"Right now I'm in a position where my commodity is myself"
💀 Murdered darlings: cocktails-as-NFTs edition, 2 middle-tier trends 2 watch + more!
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I just published a story at VinePair scrutinizing the glass-half-full claim that blockchain technologies in general and non-fungible tokens in particular will make it easier for bartenders to defend their cocktail recipes as intellectual property, which at the moment is pretty much impossible under United States copyright law. The TL;DR, according to four attorneys (three that focus on IP in the beverage-alcohol industry, and one who teaches IP law at the University of Miami and writes about blockchain legal issues), is basically “Not really, and/or not any time soon.”
I hope you’ll check out the full piece for more context, because while recipes most certainly cannot be copyrighted (NFTs be damned), there are a surprising amount of wrinkles to the issue, plus a few reasons that NFTs could provide additional revenue streams for bar owners and brand-savvy individual bartenders. As a bonus, here are a few “murdered darlings” from the reporting process—i.e., interesting insights and quotes from sources that didn’t make the final cut.
The quotes below have been lightly edited for length and clarity.
— Brendan Palfreyman, an intellectual property attorney at Harris Beach who focuses on the beverage-alcohol business, on creating copyrightable work vs. creating NFTs:
NFTs can't create intellectual property protection [under U.S. copyright law.] If you're the guy who did the $69 million NFT, that piece of artwork that he created is protected by copyright because art is copyrightable. But if you mint an NFT in connection with something that’s not copyrightable, there's no recourse you would have [to defend it.] Like, a bartender could sell an NFT for a crazy new cocktail, but it doesn't create any intellectual property rights. Whoever bought the NFT couldn't then go to the bar next door that's making the same thing and say, Hey, I own the NFT for that, you can make that! The bartender next door would say, It's a recipe, recipes aren't copyrightable. There's nothing you can do to stop me.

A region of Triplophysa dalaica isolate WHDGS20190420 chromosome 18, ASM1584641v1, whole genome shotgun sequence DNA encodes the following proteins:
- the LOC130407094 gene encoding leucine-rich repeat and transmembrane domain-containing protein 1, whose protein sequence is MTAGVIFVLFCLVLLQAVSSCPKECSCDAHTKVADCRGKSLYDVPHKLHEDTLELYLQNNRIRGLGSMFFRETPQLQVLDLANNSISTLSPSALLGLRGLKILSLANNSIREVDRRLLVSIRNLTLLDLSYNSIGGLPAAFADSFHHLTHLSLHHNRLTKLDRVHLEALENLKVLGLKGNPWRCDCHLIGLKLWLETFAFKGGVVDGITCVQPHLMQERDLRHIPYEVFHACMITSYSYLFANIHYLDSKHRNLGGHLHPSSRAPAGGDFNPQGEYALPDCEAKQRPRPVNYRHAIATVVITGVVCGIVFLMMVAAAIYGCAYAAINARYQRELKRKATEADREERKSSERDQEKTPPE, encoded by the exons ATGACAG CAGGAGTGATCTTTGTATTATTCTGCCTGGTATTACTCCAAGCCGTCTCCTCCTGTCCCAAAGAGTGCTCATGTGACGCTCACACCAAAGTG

Dan Barsky, an attorney with Holland & Knight and an adjunct professor at the University of Miami School of Law, on how NFTs could assist bars in monetizing iconic cocktails:
Take for example the Hand Grenade in New Orleans. Everybody knows the Hand Grenade, they sell it to you in the in the plastic cup with the grenade on the bottom. I can make a Hand Grenade at home. But I can't go sell them as Hand Grenades without infringing their trademark. I don't get the cup, I don't get the experience. I see NFTs as being another line of marketable, salable material that can go along with new cocktail recipes. You can take pictures, you can create NFTs, and you can create other things that go along with the cocktail. Such as if you go out and buy the authentic version of the drink, you get a special NFT just like you get the Hand Grenade cup.
People could say, Look, I bought the authentic [Hand Grenade], here’s the NFT in my crypto wallet. It’s just like any kind of memory that they have from going to the bar or establishment… they can have that as an NFT. It’s another monetizable stream.
— Megan Deschaine, mixologist and president of the United States Bartenders Guild’s Charleston chapter, on getting compensated properly for the value of creative cocktail development:
That's something that I’m trying to determine in current tense. Right now I'm in a position where my commodity is myself, and there's no real accessible threshold of comparison of what rates or values are. Just last weekend, I did cocktail creation for this big gala and I've been kicking myself all week for undervaluing my time. I could have easily got an extra grand out of that project, but I didn’t. It’s hard to communicate the value of a recipe, or even the production of said recipe. It's not like you can go and compare… there’s no website database that says “This is how much it's worth.”
— Philip Greene, trademark attorney and author of several cocktail histories, on how most “internet law” is just existing offline law applied to the internet:
Okay, you have these wacky things called domain names. Nobody understood that [in the early days of mainstream internet adoption.] How can you have a WhiteHouse.com that has pornography when the White House is where the President lives? Well, that's because there's WhiteHouse.gov for the White House, and there's WhiteHouse.com because people in the White House didn't think to register WhiteHouse.com and you had cybersquatting.